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The Kendrick gazette. [volume] : (Kendrick, Idaho) 1892-1968
Place of publication:
Kendrick, Idaho
Geographic coverage:
  • Kendrick, Latah, Idaho  |  View more titles from this: City County, State
Joseph S. Vincent
Dates of publication:
  • -v. 78, no. 33 (Aug. 15, 1968).
  • Began in 1892.
  • English
  • Idaho--Kendrick.--fast--(OCoLC)fst01266751
  • Kendrick (Idaho)--Newspapers.
  • Absorbed: Juliaetta enterprise, 1904.
  • Archived issues are available in digital format from the Library of Congress Chronicling America online collection.
  • Description based on: Vol. 9, no. 21 (May 25, 1900).
  • Some issues incorrectly numbered.
sn 86091096
Succeeding Titles:
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The Kendrick gazette. [volume] May 1, 1903 , Image 1


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The Kendrick Gazette

Joseph S. Vincent first published the Kendrick Gazette in 1892, in Kendrick, Idaho, a newly established town in the northern part of the state. Vincent learned the printer's trade in Lewiston, working for his grandfather and uncle, Alonzo and Charles F. Leland, founders of the Lewiston Teller. As the owner and editor of the Gazette, Vincent never missed an issue, though his newspaper office burned out twice--once on August 16, 1892, and again March 16, 1894. Both fires were on a Thursday, and Vincent managed to keep to his schedule of putting out a weekly publication on Fridays.

In 1900, Daniel T.A. Mackintosh took over the Gazette for nine years, keeping with the paper's original publishing schedule and its Democratic leanings. In August 1904, another fire swept the town of Kendrick, and again the newspaper office burned, but the Gazette did not miss an issue. Immediately after the fire, the Kendrick Gazette was printed as a two-page folio on wrapping paper because of the scarcity of resources in the town. In 1909, when Mackintosh was elected as a Democratic representative in the state legislature, he sold the Gazette to George W. Hancock, who established the independent Kendrick Gazette Publishing Company. When Hancock's tenure as owner ended in late 1911, the Farmer's Bank and Trust Company took over responsibility for the publication for a few months. Thereafter, B.C. Johnson bought the paper and ran it successfully through March 1916. Ralph B. Knepper purchased the Kendrick Gazette from Johnson and had a long run as a successful editor until 1931.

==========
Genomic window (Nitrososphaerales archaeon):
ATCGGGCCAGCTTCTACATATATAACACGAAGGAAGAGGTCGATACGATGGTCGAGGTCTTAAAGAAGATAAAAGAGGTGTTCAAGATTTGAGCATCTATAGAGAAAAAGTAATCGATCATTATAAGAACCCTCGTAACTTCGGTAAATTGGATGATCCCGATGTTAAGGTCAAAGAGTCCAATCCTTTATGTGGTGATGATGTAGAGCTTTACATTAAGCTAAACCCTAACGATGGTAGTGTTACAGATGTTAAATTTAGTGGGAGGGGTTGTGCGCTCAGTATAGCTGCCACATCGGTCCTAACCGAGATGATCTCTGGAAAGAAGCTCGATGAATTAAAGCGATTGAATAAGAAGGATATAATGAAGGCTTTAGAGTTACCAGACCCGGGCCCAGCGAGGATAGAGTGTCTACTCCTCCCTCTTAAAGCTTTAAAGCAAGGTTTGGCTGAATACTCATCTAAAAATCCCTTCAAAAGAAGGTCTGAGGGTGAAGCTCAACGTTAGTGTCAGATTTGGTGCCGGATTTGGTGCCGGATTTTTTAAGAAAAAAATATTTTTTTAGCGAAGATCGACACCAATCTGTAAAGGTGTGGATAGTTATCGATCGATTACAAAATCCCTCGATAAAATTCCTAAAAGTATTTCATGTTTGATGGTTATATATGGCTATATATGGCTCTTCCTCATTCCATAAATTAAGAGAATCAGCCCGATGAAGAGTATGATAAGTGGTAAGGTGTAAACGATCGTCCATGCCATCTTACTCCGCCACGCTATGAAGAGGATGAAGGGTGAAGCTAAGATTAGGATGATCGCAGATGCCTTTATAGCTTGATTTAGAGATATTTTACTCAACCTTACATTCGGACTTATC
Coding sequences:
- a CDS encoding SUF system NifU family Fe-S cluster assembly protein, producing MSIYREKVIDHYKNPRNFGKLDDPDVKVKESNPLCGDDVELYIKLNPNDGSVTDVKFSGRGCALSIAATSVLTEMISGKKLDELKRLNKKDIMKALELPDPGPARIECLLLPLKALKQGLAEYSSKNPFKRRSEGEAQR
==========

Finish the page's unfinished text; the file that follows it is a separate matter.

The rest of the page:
The size of the paper varied through the years. In 1903, the Gazette was eight pages of six columns each. After the 1904 fire, it was reduced in size for a number of months. From 1911 to 1922, the page count fluctuated from four to six, though the column number per page remained six.

The content of the Gazette included news of other small mining and agricultural communities in Latah County, as well as coverage from the larger towns of Lewiston, Moscow, and Spokane. The paper worked hard to promote Kendrick and the surrounding area; in 1904 it released a 32-page "souvenir booklet" showcasing the town and providing "a brief resume of its business interests and possibilities." This booklet highlighted the desirable features of the region: prime agricultural conditions, mild climate, lumber and saw mill industries, natural springs that made irrigation unnecessary, excellent conditions for raising stock, plentiful fish and game, existing infrastructure such as telephone companies, and a vibrant social scene.

The Kendrick Gazette continued publication until 1968, when it merged with the Genesee News to form the Gazette-News. The Kendrick Gazette again re-emerged as a separate title from 1987 to 1998.

Provided by: Idaho State Historical Society